My wife is the firstborn of a large family, a Navy brat, and fiercely patriotic, as are all her siblings. Their father gave his life for this country just after WWII as a civilian training pilot. She has a Master of Arts degree. Of her siblings, all but one went to and graduated with bachelors’ degrees or higher, yet their family income was lower middle class. They’re the truest of Americans.
My wife and I are probably the worst of the boomers, as viewed by today’s young liberals. We’re not snobs, we work hard, donate our time and money to local and regional causes, fear God, and pray continually for those in need or suffering, including for those without a conscience (like my DIL). We know the last four political years and probably the next four won’t help our relationship with my son.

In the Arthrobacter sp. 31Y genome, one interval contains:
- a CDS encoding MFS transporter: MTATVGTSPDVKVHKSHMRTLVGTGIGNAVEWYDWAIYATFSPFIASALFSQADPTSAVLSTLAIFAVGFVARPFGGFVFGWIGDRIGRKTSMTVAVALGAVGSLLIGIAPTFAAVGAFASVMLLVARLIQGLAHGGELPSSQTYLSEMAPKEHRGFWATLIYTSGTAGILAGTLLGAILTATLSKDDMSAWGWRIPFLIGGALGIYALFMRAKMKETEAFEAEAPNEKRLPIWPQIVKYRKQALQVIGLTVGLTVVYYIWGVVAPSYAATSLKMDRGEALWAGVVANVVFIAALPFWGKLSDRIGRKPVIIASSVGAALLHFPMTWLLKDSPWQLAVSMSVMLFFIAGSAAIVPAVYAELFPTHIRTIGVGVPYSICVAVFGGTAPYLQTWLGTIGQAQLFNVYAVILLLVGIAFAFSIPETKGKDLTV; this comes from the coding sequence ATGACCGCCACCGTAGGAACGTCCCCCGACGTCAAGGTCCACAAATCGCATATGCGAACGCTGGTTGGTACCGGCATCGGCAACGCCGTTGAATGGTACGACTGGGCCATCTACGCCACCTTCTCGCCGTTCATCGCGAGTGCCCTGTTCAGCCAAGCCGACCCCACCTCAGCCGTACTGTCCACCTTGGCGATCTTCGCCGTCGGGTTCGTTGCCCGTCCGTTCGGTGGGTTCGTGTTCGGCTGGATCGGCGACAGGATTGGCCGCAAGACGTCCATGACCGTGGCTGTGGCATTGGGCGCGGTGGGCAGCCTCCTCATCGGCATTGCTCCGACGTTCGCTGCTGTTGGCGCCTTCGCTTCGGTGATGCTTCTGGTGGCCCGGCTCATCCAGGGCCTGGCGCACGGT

Two years ago, my son was a pallbearer for my Dad’s funeral, and I thank him for that; he knows how grateful I am. That’s the last contact he’s had with my side of the family. This year he refused to attend the family Christmas, which is the only opportunity for him, my DIL and grandson to interact with their first cousins, and their kids (second cousins). Everyone there, except great grandma, is college educated. No rednecks, politicians, priests, policemen . . . just normal everyday folks . . . and all Catholic.
My daughter-in-law’s aunt (foster parent) and paternal grandparents live two hours from us. We know them. They post countless news of family events on Facebook, so we are well aware that my son and DIL are spending every holiday they want with her family. However, I’ve met them all many times and there are no animosities between us face to face. Why should there be… they’re enjoying all the benefits of grandparenthood anytime they want it. We get zip, and I mean zip.
Somebody should pound the social media sites with articles and interviews of how much pain us parents, who were good parents and who have been denied normal grandparent relationships, feel.
In the eyes of God, my daily work is how to forgive them so as to minimize the anger which can creep into my soul. Talking with others helps, but that’s not what dignified grandparents want to talk about with each other.